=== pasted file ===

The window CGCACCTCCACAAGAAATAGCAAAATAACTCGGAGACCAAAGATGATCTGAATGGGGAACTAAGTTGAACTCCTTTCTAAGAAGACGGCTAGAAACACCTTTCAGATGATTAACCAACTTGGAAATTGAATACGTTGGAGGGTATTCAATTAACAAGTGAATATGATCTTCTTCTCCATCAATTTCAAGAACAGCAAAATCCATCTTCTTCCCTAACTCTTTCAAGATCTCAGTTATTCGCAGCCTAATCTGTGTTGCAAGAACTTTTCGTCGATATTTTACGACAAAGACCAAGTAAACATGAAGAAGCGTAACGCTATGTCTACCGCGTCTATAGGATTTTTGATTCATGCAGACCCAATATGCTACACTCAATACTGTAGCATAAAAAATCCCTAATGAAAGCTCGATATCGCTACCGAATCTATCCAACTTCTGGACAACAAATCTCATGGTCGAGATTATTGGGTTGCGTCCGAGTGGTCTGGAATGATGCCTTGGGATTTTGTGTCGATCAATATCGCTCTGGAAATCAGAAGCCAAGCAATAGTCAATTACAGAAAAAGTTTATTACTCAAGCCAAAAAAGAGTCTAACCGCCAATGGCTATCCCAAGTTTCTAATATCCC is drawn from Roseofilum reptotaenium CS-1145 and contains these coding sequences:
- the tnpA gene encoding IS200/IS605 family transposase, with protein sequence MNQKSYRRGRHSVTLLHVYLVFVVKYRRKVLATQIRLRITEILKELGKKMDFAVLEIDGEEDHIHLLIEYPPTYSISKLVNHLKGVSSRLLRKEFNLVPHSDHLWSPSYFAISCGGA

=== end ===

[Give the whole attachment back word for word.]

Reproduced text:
The window CGCACCTCCACAAGAAATAGCAAAATAACTCGGAGACCAAAGATGATCTGAATGGGGAACTAAGTTGAACTCCTTTCTAAGAAGACGGCTAGAAACACCTTTCAGATGATTAACCAACTTGGAAATTGAATACGTTGGAGGGTATTCAATTAACAAGTGAATATGATCTTCTTCTCCATCAATTTCAAGAACAGCAAAATCCATCTTCTTCCCTAACTCTTTCAAGATCTCAGTTATTCGCAGCCTAATCTGTGTTGCAAGAACTTTTCGTCGATATTTTACGACAAAGACCAAGTAAACATGAAGAAGCGTAACGCTATGTCTACCGCGTCTATAGGATTTTTGATTCATGCAGACCCAATATGCTACACTCAATACTGTAGCATAAAAAATCCCTAATGAAAGCTCGATATCGCTACCGAATCTATCCAACTTCTGGACAACAAATCTCATGGTCGAGATTATTGGGTTGCGTCCGAGTGGTCTGGAATGATGCCTTGGGATTTTGTGTCGATCAATATCGCTCTGGAAATCAGAAGCCAAGCAATAGTCAATTACAGAAAAAGTTTATTACTCAAGCCAAAAAAGAGTCTAACCGCCAATGGCTATCCCAAGTTTCTAATATCCC is drawn from Roseofilum reptotaenium CS-1145 and contains these coding sequences:
- the tnpA gene encoding IS200/IS605 family transposase, with protein sequence MNQKSYRRGRHSVTLLHVYLVFVVKYRRKVLATQIRLRITEILKELGKKMDFAVLEIDGEEDHIHLLIEYPPTYSISKLVNHLKGVSSRLLRKEFNLVPHSDHLWSPSYFAISCGGA